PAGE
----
Becoming a dad after my MS diagnosis

Wed 17 July 2019


I was 20 when I was diagnosed with MS. It was a strange time for me. My dad had just passed away and I was living on my own after breaking up with my girlfriend.

I had so much going on that I didn’t really give MS too much thought. I was young and healthy, so surely I was going to beat it. Maybe the doctor was wrong! I was in denial.

For a long time all my feelings were locked inside me. I’d mask insecurities with over-confidence, acting loud and fun. There was no-one I could tell I was feeling scared and upset.

Meeting my wife and dealing with anxiety

a selfie of Dave and his wife

When I met my now-wife Laura and started getting close to her those feelings all came out in anxiety attacks. Convinced I was dying, I’d phone an ambulance, go to A&E and cause a scene in the waiting room.

Then a lady at work told me that she’d had bad anxiety when she was younger. It was so bad she didn’t leave the house. It helped me a lot to talk to someone who knew what I was feeling, and that it was going to be alright.

I researched techniques on how to deal with my anxiety. With time, determination and Laura by my side I became better equipped to deal with it, so it didn’t boil over.

Having our first baby

There’s never been a particular job (apart from TV presenter!) that I wanted to do, but I always saw myself being a father.

After Laura fell pregnant I had my second MS attack. My right hand went numb and fatigue would hit me before the middle of the day. You want to be the man of house and take care of the people you love, then you have these insecurities and fears that your body is going to let you down.

When my daughter Brooke-Haze was born it was the most magical moment of my life, and those feelings went away. The worries did come back again, but at the time I felt superhuman! I was so happy and determined to do a good job as a dad.

Dave with his wife and their first baby

Juggling work and fatherhood

When our second child Ember was born things became more challenging. I had a new job where I had to stand up all day, was working 46 hour weeks and was feeling rubbish. When fatigue hit me it felt as if my body was shutting down – even breathing became an effort.

I’d fall into the trap of wishing I was like a ‘normal’ parent and thinking that it wasn’t fair. Being a parent was what I wanted to do. But I felt that MS was tainting the things I should be enjoying.

Finding ways to manage my challenges

My brother got involved and started looking at things that could help me, like making healthy changes to my diet. It was nice to feel that he was thinking about me.

Then I found Dom’s 12 Week Warrior Programme on Instagram. It was the first time I’d stuck to an exercise programme. Before when I’d gone to the gym I’d feel insecure, thinking I looked weedy compared to the other guys. But Dom’s programme fitted into my lifestyle. I could see improvement, and I also saw a change in my energy levels and mood.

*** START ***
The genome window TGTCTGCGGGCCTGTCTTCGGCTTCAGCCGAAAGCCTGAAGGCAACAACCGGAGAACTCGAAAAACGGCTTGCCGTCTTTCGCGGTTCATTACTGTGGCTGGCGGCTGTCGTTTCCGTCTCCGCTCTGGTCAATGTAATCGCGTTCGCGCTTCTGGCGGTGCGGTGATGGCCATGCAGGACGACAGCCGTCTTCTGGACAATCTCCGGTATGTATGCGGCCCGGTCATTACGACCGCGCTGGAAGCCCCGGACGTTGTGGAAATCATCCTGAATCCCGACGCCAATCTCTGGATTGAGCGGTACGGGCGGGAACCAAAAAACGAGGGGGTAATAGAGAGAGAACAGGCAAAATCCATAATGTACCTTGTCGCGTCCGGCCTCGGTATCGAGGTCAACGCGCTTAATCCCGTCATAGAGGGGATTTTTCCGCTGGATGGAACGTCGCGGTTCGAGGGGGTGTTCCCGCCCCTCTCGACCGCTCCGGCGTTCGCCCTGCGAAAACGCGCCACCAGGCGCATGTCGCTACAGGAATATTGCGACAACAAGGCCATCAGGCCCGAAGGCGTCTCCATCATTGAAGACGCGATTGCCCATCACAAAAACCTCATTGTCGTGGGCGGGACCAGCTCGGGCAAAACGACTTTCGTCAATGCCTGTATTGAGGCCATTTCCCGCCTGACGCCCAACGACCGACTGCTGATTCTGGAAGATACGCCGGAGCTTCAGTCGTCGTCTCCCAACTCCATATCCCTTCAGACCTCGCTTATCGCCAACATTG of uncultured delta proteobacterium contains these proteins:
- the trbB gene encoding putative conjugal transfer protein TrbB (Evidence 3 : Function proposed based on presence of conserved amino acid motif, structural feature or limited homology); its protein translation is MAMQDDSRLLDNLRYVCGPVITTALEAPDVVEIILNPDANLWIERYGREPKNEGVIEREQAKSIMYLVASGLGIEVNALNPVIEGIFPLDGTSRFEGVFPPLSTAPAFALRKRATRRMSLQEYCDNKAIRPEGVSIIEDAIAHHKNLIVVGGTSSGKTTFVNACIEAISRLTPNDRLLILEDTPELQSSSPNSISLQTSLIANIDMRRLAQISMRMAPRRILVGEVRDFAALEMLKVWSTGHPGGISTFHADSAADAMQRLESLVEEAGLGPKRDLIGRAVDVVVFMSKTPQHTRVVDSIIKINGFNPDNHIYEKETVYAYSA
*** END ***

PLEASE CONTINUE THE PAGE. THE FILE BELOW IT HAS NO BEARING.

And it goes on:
One thing I also do now is take half an hour in the morning as time for myself. I manage my thoughts, stretch my body and listen to my playlist. It’s my version of meditating.

Becoming a stay at home dad

Juggling work and childcare became so gruelling that we made the decision I would go off work. We never got a day together as a family and both of us felt like single parents.

My wife earns more than me, so it made sense for me to do the childcare. It was a hard transition leaving work but it’s benefitted my health. And I’ve been so lucky to have this time at home with Ember.

I’ve realised the power of appreciating what I do have.

Dave with his two daughters

Reaching out to other people with MS

Now I follow a lot of people with MS on Instagram and Facebook from all over the world. I talk to them regularly.

I’ve posted on Instagram that I feel down and defeated and had messages from complete strangers saying ‘keep your head up, you’ll be OK, you’ll get through it’. It’s such a strong and caring community.

The only thing is that the people I speak to are mostly women. It’s hard to find men who will say that they are struggling and feeling scared. Maybe male bravado means we find it hard to share those feelings.

So I’ve started a website of my own now, Dave Against MS, because I want to share the realities of living with MS.

The things I struggle with

One of my worries about being a parent with MS is not being physically able to keep up with them and they miss out. I also worry about the future – will other kids tease them because of my MS? When I get these worries I try to calmly tell myself all the good things I have achieved as a parent with MS. I also tell myself that IF this does occur, hopefully I will have taught them how to be strong enough for it not to affect them.

Another daily struggle is days out. I have to plan ahead not just for the day we are going out, but the next two or three days because of the domino effect suffered from one strenuous day.

Movement is slower, pains in my legs are more intense and my brain feels foggy. This is something I have constantly struggled with over the years of being a father.

I have learnt to accept this is just an unfortunate situation I can't control, all I can control is my attitude towards it. Learning acceptance and patience is no easy feat, but a necessary one otherwise MS wins.

This was another reason why I started working with Dom to ensure I am as healthy as I can for as long as I can.

Tips for other dads with MS

Dave and family

My tips would be to find some time just for you, to deal with your thoughts, feelings and emotions. And that it’s OK to feel frustrated with MS. You don’t have to be amazing all the time!

Don’t put too much pressure and worry on yourself, do what you can do and play to your strengths.

Whether you’re at home watching your children colouring in or running around a field, the most important thing is that you’re sharing care and love.